Introduction: HDR Looking Effect With Only 1 Photo!

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Normally when you are creating a High Dynamic Range picture, 3 or more images that have been taken at different stops are blended to create 1 photo with all the color and light as the original 3. The effect is stunning if done properly. This instructable features a simpler way to create the effect of an HDR image, using only 1 photo. This is not a true HDR, but it creates a very similar effect. If you have an iPhone running on iOS 4.1 or higher, there is a feature built in that essentially does this.

Photo 1 and 2 are from a hike I took last year.
Photo 3 and 4 are of a building in San Francisco.

Step 1: Materials

Obviously you are going to need a computer, and your picture you wish to HDR-ify. The software I used was CS5,  but other versions of Photoshop will probably work too. 

If you do not have CS5, you can always download a free trial from Adobe 

Step 2: Pick Your Picture!

The first thing you want to do is pick your picture. It does not have to be spectacular. It is good though to select something with some potential, with things like neat shadows or clouds.  I chose one I took in San Francisco.

Step 3: Shadows and Highlights

Open Photoshop and import your picture. (Do not make any layers ye.t) The first thing you are going to do is go to Image>Adjustments>Shadows/Highlights. Set Shadows, as well as Highlights to a number around 50%.  

Step 4: Desaturate and Hard Light

Now you want to create a copy of the first layer. (Right click on background, open "Duplicate Layer", click OK.)  After that is done, make sure that the new layer is selected, then navigate to Image>Adjustments>Desaturate.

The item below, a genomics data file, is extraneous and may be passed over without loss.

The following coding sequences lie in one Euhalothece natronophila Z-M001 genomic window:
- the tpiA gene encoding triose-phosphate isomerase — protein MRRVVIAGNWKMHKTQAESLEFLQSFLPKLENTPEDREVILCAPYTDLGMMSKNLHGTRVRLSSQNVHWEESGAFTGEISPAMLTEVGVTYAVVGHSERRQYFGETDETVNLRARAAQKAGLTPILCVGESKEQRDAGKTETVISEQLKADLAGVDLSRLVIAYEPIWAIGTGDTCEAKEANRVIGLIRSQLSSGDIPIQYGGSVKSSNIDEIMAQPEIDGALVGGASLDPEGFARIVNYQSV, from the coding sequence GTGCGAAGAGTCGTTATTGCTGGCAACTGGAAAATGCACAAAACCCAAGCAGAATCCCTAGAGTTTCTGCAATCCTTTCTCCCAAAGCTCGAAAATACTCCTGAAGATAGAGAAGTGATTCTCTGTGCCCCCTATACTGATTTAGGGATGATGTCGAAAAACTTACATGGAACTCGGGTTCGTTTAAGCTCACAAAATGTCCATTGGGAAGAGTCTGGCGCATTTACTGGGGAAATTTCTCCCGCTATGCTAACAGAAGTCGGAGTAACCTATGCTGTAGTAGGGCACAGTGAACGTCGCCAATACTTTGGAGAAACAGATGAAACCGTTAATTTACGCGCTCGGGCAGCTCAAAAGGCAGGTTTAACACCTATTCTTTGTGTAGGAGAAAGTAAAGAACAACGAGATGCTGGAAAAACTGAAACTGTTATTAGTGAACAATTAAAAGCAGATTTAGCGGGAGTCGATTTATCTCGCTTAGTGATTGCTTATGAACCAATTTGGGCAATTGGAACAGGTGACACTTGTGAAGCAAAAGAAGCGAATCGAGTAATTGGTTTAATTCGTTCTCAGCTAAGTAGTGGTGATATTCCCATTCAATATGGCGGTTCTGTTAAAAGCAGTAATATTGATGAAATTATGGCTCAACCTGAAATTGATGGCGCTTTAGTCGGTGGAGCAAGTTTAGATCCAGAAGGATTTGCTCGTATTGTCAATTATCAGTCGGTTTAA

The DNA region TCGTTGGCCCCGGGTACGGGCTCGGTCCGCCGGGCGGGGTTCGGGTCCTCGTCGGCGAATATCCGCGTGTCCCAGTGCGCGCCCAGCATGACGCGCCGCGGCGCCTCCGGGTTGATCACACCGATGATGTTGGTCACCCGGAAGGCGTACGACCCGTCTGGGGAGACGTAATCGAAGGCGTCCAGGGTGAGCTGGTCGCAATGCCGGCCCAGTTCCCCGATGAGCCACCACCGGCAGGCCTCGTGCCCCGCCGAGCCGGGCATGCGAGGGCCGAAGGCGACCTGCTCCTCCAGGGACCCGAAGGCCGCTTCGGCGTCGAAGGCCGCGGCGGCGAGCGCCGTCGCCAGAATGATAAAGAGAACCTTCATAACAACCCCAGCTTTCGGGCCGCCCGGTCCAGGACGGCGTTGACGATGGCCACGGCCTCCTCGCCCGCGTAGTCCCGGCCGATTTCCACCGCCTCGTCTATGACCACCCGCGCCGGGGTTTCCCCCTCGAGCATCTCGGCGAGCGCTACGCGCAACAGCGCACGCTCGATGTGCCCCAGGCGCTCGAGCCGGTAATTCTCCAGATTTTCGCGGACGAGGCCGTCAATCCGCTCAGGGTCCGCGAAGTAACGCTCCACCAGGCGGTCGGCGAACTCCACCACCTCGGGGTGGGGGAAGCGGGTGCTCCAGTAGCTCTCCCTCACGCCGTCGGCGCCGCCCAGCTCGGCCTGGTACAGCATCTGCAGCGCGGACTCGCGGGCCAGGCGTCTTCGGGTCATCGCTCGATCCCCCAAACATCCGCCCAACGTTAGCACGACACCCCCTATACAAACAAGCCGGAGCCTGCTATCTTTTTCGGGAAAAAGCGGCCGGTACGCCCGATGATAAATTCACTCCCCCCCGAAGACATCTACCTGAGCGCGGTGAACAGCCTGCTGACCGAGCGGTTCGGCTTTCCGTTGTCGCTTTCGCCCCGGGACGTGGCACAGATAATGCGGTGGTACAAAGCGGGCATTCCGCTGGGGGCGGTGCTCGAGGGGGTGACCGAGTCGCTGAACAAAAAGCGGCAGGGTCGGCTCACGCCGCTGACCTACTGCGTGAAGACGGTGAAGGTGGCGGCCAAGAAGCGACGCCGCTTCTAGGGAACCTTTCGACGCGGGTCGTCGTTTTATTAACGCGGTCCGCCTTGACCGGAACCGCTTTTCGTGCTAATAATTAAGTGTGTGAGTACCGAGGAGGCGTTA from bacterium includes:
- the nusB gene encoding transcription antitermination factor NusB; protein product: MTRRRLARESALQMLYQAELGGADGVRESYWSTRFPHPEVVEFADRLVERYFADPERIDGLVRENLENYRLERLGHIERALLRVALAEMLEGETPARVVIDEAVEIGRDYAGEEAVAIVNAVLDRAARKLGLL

Look back over to the layers, where there is a pull down selection box. Find the "Hard Light" button. 

Now it's starting to look like a real HDR!

Step 5: Gaussian Blur and Soft Light

Now you are going to create a copy of the original layer and move it to the top. Go to Filter>Blur>Gaussian Blur. This opens a window; you will want to set the radius to around 40-50 pixels. This will make your picture look super out of focus, but don't worry! Go back to the layers box, open the drop down menu again, but this time select "Soft Light".

If it looks good, go ahead and save it as a .PNG. (File>Save As...)

Step 6: Results:Before/After

I think there is a very apparent difference between these 2 pictures. The new HDR'ed one has a sharper, crisper look to it. It also was brightened up quite a bit. The only downside I see to doing this is that the sky sometimes acts up and looks a little pixely.

Step 7: Getting More Advanced

If you want to get more advanced, start experimenting with layer selection tools, and only edit certain parts. For example you could brighten up an area, and darken others before starting.

Step 8: Examples

Here are some example of fake HDR photos.

If this method worked well for you, I would love to see some examples in the comments!